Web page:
Primary schools in England could reopen to some year groups from 1 June “at the earliest”, says Boris Johnson.
The prime minister said a phased return to school would begin with pupils in Reception, Year 1 and Year 6, if infection rates and the government’s other tests at the time allow it.
For most pupils, schools have been closed since 20 March.
But the National Education Union said the reopening plan was “nothing short of reckless”.
“At the earliest by June 1, after half term, we believe we may be in a position to begin the phased reopening of shops and to get primary pupils back into schools, in stages,” said Mr Johnson.
Secondary schools are likely to stay closed until September.
But the prime minister said there was an “ambition” to get secondary pupils facing exams next year – such as Years 10 and 12 – to get some time in school before the summer holidays.
“If we can’t do it by those dates, and if the alert level won’t allow it, we will simply wait and go on until we have got it right,” said Mr Johnson.
“If there are problems we will not hesitate to put on the brakes,” he said.
Mr Johnson, announcing the “first careful steps”, said it would be the oldest and some of the youngest in primary school who would go back first – Year 6 who would soon be moving to secondary school and to the Reception class and Year 1.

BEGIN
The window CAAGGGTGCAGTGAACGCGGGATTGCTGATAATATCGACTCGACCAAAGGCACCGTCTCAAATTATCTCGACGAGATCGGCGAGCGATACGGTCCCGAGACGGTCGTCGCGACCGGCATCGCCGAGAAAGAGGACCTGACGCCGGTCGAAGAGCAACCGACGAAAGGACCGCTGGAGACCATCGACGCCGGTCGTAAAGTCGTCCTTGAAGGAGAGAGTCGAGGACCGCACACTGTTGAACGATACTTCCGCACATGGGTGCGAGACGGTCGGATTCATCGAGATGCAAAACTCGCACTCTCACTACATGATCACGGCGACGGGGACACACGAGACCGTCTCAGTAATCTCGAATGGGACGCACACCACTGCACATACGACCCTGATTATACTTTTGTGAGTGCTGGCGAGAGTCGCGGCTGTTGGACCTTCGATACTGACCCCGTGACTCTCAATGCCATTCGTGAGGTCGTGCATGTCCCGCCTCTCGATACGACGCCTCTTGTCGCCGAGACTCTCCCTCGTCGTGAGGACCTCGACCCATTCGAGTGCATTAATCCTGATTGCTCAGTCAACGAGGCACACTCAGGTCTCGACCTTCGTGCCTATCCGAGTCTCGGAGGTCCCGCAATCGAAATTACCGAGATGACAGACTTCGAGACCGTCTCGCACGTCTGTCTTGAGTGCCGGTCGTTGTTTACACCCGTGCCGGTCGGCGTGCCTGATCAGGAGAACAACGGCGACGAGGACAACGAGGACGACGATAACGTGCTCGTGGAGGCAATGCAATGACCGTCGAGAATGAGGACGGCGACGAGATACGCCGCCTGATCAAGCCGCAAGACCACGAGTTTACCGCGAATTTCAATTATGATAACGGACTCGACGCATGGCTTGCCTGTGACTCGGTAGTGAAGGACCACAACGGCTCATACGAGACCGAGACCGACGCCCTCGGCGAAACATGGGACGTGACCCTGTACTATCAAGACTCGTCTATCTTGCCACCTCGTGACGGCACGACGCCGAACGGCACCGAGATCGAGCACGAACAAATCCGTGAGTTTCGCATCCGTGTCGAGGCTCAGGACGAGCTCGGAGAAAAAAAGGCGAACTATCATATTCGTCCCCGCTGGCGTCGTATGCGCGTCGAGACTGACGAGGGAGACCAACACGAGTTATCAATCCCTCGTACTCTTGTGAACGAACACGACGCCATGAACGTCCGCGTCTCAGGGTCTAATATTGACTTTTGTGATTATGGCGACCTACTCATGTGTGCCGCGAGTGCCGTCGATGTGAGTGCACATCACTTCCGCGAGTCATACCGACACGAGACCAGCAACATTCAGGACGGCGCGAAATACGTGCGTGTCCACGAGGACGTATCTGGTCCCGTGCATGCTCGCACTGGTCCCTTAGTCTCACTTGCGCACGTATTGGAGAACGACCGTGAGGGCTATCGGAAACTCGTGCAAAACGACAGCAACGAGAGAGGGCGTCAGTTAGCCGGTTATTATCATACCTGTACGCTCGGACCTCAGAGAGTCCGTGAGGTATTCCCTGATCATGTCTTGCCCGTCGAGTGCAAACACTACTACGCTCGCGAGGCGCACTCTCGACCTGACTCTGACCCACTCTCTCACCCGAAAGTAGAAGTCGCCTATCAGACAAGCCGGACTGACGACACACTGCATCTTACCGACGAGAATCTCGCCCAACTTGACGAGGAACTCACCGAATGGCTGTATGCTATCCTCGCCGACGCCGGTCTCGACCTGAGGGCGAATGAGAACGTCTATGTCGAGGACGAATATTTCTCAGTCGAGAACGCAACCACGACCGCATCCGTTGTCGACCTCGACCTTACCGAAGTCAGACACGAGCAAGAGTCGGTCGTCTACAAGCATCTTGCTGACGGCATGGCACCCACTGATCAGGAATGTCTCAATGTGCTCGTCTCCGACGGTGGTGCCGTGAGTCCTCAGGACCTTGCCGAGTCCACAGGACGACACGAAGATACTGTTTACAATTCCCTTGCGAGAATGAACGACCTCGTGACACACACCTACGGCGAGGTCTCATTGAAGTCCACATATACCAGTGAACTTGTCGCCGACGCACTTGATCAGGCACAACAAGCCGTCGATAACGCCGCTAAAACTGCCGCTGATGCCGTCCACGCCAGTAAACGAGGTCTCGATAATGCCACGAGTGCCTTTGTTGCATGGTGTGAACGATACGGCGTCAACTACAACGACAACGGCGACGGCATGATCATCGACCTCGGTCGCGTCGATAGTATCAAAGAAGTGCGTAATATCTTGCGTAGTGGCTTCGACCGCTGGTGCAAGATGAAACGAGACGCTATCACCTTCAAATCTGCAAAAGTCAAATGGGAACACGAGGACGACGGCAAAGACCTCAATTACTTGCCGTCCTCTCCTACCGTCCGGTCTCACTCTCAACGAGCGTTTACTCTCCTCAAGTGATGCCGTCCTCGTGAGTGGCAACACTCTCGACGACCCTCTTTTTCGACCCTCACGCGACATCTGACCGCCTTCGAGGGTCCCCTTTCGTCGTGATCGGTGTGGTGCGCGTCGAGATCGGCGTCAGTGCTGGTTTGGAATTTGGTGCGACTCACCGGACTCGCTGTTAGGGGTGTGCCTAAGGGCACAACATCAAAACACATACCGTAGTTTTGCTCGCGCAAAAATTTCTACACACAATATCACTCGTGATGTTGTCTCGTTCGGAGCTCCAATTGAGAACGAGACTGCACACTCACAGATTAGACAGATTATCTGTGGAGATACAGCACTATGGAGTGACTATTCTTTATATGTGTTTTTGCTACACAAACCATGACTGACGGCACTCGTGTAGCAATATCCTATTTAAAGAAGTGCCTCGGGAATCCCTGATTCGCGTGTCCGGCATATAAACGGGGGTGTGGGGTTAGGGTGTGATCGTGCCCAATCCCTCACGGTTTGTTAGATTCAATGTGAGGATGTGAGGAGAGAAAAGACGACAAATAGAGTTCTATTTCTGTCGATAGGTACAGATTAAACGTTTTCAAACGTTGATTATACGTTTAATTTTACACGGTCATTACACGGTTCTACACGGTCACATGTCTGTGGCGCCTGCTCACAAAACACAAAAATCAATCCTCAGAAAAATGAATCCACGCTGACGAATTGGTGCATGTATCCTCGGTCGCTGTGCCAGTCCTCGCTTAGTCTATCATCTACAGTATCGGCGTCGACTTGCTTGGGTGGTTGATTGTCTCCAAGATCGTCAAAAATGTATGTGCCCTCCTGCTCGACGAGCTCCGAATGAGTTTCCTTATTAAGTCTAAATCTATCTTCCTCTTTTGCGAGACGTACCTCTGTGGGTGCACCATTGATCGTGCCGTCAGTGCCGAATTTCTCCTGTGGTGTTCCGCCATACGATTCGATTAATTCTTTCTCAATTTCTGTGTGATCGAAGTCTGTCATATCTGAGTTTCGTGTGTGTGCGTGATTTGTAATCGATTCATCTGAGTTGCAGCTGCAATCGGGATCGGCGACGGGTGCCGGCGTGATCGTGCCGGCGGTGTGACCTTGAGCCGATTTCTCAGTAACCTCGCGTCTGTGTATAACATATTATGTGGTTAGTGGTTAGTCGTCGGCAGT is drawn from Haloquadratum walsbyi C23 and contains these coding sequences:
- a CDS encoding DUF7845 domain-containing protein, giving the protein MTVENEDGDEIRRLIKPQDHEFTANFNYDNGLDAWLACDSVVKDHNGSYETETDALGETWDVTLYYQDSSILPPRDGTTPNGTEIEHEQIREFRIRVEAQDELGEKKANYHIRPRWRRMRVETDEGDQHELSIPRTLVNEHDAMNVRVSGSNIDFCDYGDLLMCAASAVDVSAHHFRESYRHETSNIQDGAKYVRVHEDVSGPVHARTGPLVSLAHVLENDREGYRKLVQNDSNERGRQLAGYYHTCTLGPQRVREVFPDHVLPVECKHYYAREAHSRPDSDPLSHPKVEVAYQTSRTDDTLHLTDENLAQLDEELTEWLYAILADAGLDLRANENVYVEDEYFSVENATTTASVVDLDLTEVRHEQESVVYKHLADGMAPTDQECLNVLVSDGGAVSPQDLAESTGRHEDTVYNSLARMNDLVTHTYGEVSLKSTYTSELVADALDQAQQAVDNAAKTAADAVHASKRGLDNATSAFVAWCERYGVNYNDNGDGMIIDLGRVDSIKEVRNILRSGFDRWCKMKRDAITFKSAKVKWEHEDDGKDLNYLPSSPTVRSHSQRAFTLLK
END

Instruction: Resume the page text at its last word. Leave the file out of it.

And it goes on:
But his “roadmap” would mean the beginning of reopening schools in England, which are currently only open to the children of key workers and vulnerable children.
Geoff Barton, leader of the ASCL head teachers’ union, said it was important the date was not “set in stone”, because it was still not clear “how the reintroduction of such significant numbers of pupils in primary schools can be safely managed”.
He also said the question of protecting equipment for teachers remained unresolved, when social distancing in schools would be “problematic”.
“Unfortunately, we are not persuaded that either of these two simple tests has yet been met,” said Mr Barton.
Mary Bousted, co-leader of the National Education Union, rejected the plan, saying infection rates were too high for it to be safe.
“We must have a national plan for social distancing, hygiene, appropriate PPE and regular testing to ensure our schools and colleges don’t become hot spots for Covid-19,” said Dr Bousted.
Parents on the BBC’s Facebook page questioned how practical it would be to apply social distancing with young children.
“Reception and Year 1 will totally understand social distancing, right?” posted Rachel Marshall.
Leona Shergold said: “There is no way of keeping 4-5 year olds two metres apart from their friends.”
In Wales, the First Minister Mark Drakeford has already ruled out following the same timetable for unlocking schools.
“We’re not going to be reopening schools in Wales in the next three weeks, or indeed in June,” he said.
In Scotland, the government has warned that fully reopening primary schools ran the risk of “overwhelming” the NHS.
In Northern Ireland, Education Minister Peter Weir has spoken of a possible phased return of schools in September.
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